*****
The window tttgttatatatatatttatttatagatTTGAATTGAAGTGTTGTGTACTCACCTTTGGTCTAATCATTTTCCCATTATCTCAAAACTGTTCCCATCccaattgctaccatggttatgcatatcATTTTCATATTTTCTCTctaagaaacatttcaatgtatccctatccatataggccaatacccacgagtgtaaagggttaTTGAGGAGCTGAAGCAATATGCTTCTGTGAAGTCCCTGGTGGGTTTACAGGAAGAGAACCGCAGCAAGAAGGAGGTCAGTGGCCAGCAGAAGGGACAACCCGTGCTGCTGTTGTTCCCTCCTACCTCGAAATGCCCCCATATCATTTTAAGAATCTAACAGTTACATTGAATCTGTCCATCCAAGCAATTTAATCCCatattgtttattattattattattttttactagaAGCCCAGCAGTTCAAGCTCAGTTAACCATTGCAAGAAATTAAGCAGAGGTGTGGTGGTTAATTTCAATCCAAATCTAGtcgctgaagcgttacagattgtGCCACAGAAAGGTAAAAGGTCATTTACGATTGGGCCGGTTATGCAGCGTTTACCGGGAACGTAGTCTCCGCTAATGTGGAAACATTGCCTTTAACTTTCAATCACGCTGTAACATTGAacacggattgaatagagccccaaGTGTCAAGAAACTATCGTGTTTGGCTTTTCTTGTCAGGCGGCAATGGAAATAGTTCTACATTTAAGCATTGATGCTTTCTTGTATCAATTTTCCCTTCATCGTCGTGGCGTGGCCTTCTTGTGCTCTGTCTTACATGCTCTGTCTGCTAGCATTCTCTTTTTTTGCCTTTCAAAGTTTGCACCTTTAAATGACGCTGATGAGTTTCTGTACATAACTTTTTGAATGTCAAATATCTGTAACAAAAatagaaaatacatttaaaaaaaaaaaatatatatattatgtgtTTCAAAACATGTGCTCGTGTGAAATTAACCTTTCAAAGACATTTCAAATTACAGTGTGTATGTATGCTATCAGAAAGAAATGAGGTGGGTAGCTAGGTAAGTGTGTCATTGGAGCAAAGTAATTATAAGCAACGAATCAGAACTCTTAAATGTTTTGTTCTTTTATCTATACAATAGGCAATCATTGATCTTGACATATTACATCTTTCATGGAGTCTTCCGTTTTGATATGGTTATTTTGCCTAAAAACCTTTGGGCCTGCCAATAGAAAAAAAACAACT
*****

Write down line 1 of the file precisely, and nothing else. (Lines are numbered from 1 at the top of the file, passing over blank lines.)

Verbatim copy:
The window tttgttatatatatatttatttatagatTTGAATTGAAGTGTTGTGTACTCACCTTTGGTCTAATCATTTTCCCATTATCTCAAAACTGTTCCCATCccaattgctaccatggttatgcatatcATTTTCATATTTTCTCTctaagaaacatttcaatgtatccctatccatataggccaatacccacgagtgtaaagggttaTTGAGGAGCTGAAGCAATATGCTTCTGTGAAGTCCCTGGTGGGTTTACAGGAAGAGAACCGCAGCAAGAAGGAGGTCAGTGGCCAGCAGAAGGGACAACCCGTGCTGCTGTTGTTCCCTCCTACCTCGAAATGCCCCCATATCATTTTAAGAATCTAACAGTTACATTGAATCTGTCCATCCAAGCAATTTAATCCCatattgtttattattattattattttttactagaAGCCCAGCAGTTCAAGCTCAGTTAACCATTGCAAGAAATTAAGCAGAGGTGTGGTGGTTAATTTCAATCCAAATCTAGtcgctgaagcgttacagattgtGCCACAGAAAGGTAAAAGGTCATTTACGATTGGGCCGGTTATGCAGCGTTTACCGGGAACGTAGTCTCCGCTAATGTGGAAACATTGCCTTTAACTTTCAATCACGCTGTAACATTGAacacggattgaatagagccccaaGTGTCAAGAAACTATCGTGTTTGGCTTTTCTTGTCAGGCGGCAATGGAAATAGTTCTACATTTAAGCATTGATGCTTTCTTGTATCAATTTTCCCTTCATCGTCGTGGCGTGGCCTTCTTGTGCTCTGTCTTACATGCTCTGTCTGCTAGCATTCTCTTTTTTTGCCTTTCAAAGTTTGCACCTTTAAATGACGCTGATGAGTTTCTGTACATAACTTTTTGAATGTCAAATATCTGTAACAAAAatagaaaatacatttaaaaaaaaaaaatatatatattatgtgtTTCAAAACATGTGCTCGTGTGAAATTAACCTTTCAAAGACATTTCAAATTACAGTGTGTATGTATGCTATCAGAAAGAAATGAGGTGGGTAGCTAGGTAAGTGTGTCATTGGAGCAAAGTAATTATAAGCAACGAATCAGAACTCTTAAATGTTTTGTTCTTTTATCTATACAATAGGCAATCATTGATCTTGACATATTACATCTTTCATGGAGTCTTCCGTTTTGATATGGTTATTTTGCCTAAAAACCTTTGGGCCTGCCAATAGAAAAAAAACAACT